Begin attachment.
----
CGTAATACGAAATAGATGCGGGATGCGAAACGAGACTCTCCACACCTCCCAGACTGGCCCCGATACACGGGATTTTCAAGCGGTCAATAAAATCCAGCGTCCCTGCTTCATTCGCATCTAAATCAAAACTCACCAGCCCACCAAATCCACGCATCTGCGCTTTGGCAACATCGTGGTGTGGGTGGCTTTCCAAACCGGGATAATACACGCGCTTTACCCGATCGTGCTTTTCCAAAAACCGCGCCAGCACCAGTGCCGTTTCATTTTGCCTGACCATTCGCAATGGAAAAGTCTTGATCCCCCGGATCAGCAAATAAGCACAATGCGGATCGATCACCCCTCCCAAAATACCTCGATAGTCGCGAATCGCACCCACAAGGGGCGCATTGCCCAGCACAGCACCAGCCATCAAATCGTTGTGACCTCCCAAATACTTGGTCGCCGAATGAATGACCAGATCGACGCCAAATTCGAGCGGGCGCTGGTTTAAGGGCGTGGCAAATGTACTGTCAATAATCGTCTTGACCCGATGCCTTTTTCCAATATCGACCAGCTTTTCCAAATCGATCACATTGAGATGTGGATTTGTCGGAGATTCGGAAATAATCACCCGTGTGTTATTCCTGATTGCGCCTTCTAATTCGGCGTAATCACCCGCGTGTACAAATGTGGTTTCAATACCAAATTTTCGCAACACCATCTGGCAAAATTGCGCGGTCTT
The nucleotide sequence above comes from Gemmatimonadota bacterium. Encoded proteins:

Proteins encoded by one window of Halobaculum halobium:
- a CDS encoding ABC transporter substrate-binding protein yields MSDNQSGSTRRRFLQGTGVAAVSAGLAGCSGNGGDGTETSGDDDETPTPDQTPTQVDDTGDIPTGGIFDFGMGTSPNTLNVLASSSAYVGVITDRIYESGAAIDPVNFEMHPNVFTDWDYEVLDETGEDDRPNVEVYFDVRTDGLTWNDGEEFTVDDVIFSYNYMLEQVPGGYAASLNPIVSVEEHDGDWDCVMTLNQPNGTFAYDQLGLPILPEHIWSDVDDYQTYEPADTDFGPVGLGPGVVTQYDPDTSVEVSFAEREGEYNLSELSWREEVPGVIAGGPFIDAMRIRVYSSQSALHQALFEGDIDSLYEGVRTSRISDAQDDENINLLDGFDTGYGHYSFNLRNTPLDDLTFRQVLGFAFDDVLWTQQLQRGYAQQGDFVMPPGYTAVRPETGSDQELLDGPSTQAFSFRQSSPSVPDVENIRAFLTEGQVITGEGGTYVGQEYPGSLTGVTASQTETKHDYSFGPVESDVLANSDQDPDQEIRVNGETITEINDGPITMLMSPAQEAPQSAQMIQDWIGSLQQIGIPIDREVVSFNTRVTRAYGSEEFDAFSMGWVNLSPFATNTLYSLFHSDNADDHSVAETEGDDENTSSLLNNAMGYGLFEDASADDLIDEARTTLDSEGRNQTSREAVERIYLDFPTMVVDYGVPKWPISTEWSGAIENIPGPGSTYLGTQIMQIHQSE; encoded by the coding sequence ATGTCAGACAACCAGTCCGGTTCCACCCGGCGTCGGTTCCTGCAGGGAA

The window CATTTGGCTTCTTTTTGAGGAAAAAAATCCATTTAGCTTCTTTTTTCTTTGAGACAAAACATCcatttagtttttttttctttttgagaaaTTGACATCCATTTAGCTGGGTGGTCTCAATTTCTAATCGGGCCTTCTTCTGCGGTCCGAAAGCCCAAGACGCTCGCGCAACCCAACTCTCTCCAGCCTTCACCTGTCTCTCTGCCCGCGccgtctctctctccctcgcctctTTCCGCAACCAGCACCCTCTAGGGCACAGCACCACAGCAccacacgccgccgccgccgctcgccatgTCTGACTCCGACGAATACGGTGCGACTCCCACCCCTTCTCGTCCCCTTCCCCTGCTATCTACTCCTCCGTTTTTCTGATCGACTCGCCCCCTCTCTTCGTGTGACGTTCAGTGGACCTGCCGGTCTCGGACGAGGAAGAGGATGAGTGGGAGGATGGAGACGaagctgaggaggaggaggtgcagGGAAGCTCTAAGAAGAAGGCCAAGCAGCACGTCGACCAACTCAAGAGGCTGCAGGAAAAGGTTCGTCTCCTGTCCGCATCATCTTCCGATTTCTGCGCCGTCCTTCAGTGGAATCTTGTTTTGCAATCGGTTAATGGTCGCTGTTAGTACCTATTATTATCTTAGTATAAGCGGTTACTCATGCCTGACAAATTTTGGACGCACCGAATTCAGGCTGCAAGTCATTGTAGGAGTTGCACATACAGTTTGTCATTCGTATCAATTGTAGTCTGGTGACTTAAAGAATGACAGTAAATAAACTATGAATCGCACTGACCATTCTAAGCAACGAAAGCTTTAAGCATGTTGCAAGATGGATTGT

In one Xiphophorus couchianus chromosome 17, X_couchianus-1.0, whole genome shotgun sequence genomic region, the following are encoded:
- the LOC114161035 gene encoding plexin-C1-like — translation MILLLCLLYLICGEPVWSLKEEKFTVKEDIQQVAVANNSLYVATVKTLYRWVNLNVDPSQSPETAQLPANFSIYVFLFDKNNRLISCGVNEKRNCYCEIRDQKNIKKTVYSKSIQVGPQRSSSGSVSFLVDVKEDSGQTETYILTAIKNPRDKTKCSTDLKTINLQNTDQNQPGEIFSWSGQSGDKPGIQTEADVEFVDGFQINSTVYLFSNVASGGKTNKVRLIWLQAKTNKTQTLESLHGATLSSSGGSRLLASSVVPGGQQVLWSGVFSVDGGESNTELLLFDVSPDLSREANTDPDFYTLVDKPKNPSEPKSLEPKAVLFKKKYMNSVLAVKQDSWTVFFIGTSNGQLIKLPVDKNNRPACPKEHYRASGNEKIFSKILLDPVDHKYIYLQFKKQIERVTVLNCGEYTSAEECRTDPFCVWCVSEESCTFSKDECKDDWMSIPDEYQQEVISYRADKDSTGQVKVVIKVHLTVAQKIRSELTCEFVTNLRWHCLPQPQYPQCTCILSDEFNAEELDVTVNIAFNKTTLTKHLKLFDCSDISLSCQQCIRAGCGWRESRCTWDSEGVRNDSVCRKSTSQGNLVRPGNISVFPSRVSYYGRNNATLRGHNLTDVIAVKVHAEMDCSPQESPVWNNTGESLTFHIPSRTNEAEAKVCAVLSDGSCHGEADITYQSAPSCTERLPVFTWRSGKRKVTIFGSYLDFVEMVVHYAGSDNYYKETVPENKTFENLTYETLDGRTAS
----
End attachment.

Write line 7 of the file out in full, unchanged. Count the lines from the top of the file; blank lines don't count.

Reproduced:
- the LOC114161035 gene encoding plexin-C1-like — translation MILLLCLLYLICGEPVWSLKEEKFTVKEDIQQVAVANNSLYVATVKTLYRWVNLNVDPSQSPETAQLPANFSIYVFLFDKNNRLISCGVNEKRNCYCEIRDQKNIKKTVYSKSIQVGPQRSSSGSVSFLVDVKEDSGQTETYILTAIKNPRDKTKCSTDLKTINLQNTDQNQPGEIFSWSGQSGDKPGIQTEADVEFVDGFQINSTVYLFSNVASGGKTNKVRLIWLQAKTNKTQTLESLHGATLSSSGGSRLLASSVVPGGQQVLWSGVFSVDGGESNTELLLFDVSPDLSREANTDPDFYTLVDKPKNPSEPKSLEPKAVLFKKKYMNSVLAVKQDSWTVFFIGTSNGQLIKLPVDKNNRPACPKEHYRASGNEKIFSKILLDPVDHKYIYLQFKKQIERVTVLNCGEYTSAEECRTDPFCVWCVSEESCTFSKDECKDDWMSIPDEYQQEVISYRADKDSTGQVKVVIKVHLTVAQKIRSELTCEFVTNLRWHCLPQPQYPQCTCILSDEFNAEELDVTVNIAFNKTTLTKHLKLFDCSDISLSCQQCIRAGCGWRESRCTWDSEGVRNDSVCRKSTSQGNLVRPGNISVFPSRVSYYGRNNATLRGHNLTDVIAVKVHAEMDCSPQESPVWNNTGESLTFHIPSRTNEAEAKVCAVLSDGSCHGEADITYQSAPSCTERLPVFTWRSGKRKVTIFGSYLDFVEMVVHYAGSDNYYKETVPENKTFENLTYETLDGRTAS